November 15, 2017: Injury
Majid Hajimaghsoudi, Faezeh Zeinali, Mehrdad Mansouri, Mohammad Hosein Dehghani
BACKGROUND: Acute pancreatitis has different etiologies from biliary stone to metabolic disturbances. Coronary angiography is one of the newly understood etiologies. CASE REPORT: This paper is about a women suffering from acute pancreatitis after coronary angiography. CONCLUSION: Embolization of cholesterol crystals due to vessel wall trauma during coronary angiography as well as contrast medium are responsible for such side effect.
May 2017: ARYA Atherosclerosis
Xiao-Zhen Yang, Cong Zhang, Gen-Yong Huang, Min-Jie Xu, Yong-Xu Cheng, Zhi-Gang Yang, Qian Zhang, Yi-Yue Wang
In the pond culture of juvenile Eriocheir sinensis, various factors have frequently led to a high rate of autotomy and limb impairments. This study evaluated the differential effects of cheliped loss with autotomy and ablation on the short-term cellular and biochemical parameters of juvenile E. sinensis. In this study, compared with the crabs before treatment, the total hemocyte counts (THC), granulocyte counts (GC), hemocyte agglutination, phosphatase activity and glucose metabolism levels were significantly increased, while hyalinocyte counts (HC) and total antioxidant capacity (T-AOC) were significantly decreased within 3 h...
April 2018: Developmental and Comparative Immunology
Angelo Mikrogianakis, Vincent Grant
Pediatric patients with trauma pose unique challenges, both practical and cognitive, to front-line care providers. The combination of anatomic, physiologic, and metabolic factors leads to unique injury patterns with different approaches and responses to treatment compared with adults. A similar traumatic mechanism can lead to slightly different internal injuries with unique management and treatment strategies between the two groups. This article is intended for community, nonpediatric trauma centers, and emergency physicians who are frequently required to assess, resuscitate, and stabilize injured children before they can be safely transferred to a pediatric trauma center for ongoing definitive care and rehabilitation...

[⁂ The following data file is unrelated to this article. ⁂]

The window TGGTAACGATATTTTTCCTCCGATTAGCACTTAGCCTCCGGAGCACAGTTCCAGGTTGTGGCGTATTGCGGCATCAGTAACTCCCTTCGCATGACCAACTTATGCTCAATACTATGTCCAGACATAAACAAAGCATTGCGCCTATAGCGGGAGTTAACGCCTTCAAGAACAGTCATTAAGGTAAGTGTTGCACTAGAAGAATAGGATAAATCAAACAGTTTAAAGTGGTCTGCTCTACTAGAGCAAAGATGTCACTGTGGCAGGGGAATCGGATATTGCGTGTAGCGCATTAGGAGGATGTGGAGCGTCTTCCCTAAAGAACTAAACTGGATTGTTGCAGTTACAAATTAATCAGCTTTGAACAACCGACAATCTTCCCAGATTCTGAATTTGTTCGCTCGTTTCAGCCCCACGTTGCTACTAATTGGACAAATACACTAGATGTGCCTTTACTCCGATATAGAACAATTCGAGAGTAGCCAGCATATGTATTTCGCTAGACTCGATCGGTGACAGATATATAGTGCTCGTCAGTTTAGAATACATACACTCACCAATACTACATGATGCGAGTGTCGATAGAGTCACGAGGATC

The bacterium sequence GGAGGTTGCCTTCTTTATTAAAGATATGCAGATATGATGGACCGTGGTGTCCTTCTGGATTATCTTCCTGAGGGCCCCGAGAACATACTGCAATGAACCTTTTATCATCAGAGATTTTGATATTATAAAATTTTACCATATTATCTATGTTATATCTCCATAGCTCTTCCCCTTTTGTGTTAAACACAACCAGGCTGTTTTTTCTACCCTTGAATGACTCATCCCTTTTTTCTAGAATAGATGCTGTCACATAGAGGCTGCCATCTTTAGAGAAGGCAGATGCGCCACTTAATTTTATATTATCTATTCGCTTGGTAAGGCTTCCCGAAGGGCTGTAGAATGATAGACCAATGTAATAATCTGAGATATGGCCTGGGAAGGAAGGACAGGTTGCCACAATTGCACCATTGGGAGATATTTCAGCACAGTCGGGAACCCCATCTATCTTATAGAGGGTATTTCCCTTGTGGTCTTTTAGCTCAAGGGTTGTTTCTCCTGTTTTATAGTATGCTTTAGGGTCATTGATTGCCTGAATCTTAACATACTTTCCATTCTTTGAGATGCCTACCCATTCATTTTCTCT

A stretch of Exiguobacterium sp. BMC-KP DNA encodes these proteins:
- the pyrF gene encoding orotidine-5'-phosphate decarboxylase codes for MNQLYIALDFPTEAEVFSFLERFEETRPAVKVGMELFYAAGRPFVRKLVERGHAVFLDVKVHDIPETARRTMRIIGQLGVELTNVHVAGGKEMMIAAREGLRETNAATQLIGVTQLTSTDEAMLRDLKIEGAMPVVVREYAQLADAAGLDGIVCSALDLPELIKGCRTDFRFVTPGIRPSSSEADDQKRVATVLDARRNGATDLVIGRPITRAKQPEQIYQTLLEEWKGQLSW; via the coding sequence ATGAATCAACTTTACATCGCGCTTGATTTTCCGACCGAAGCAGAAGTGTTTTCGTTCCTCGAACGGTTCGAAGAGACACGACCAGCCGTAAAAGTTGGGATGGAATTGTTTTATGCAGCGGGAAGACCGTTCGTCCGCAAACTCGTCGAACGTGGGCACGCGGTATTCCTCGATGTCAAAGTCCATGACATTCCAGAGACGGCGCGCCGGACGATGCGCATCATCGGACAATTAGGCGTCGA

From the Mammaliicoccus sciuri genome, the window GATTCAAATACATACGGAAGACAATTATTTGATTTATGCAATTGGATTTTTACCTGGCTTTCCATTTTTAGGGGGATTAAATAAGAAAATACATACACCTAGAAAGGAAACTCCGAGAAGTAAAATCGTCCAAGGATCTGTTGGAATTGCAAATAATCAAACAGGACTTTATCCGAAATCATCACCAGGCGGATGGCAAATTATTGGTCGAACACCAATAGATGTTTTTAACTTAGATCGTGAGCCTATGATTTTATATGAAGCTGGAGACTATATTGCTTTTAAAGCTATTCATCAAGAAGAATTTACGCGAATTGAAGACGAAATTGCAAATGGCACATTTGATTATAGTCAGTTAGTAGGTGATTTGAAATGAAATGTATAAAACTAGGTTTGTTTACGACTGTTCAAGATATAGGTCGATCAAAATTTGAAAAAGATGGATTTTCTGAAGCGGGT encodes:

February 2018: Emergency Medicine Clinics of North America
Krishna K Varadhan, Dumitru Constantin-Teodosiu, Despina Constantin, Paul L Greenhaff, Dileep N Lobo
BACKGROUND & AIMS: Postoperative hyperglycaemia is common in patients having major surgery and is associated with adverse outcomes. This study aimed to determine whether bacteraemia contributed to postoperative systemic inflammation, and whether increases in the expression of muscle mRNAs and proteins reflecting increased muscle inflammation, atrophy and impaired carbohydrate oxidation were evident at the time of surgery, and both local and distant to the site of trauma, and could be associated with impaired glucoregulation...
November 2, 2017: Clinical Nutrition: Official Journal of the European Society of Parenteral and Enteral Nutrition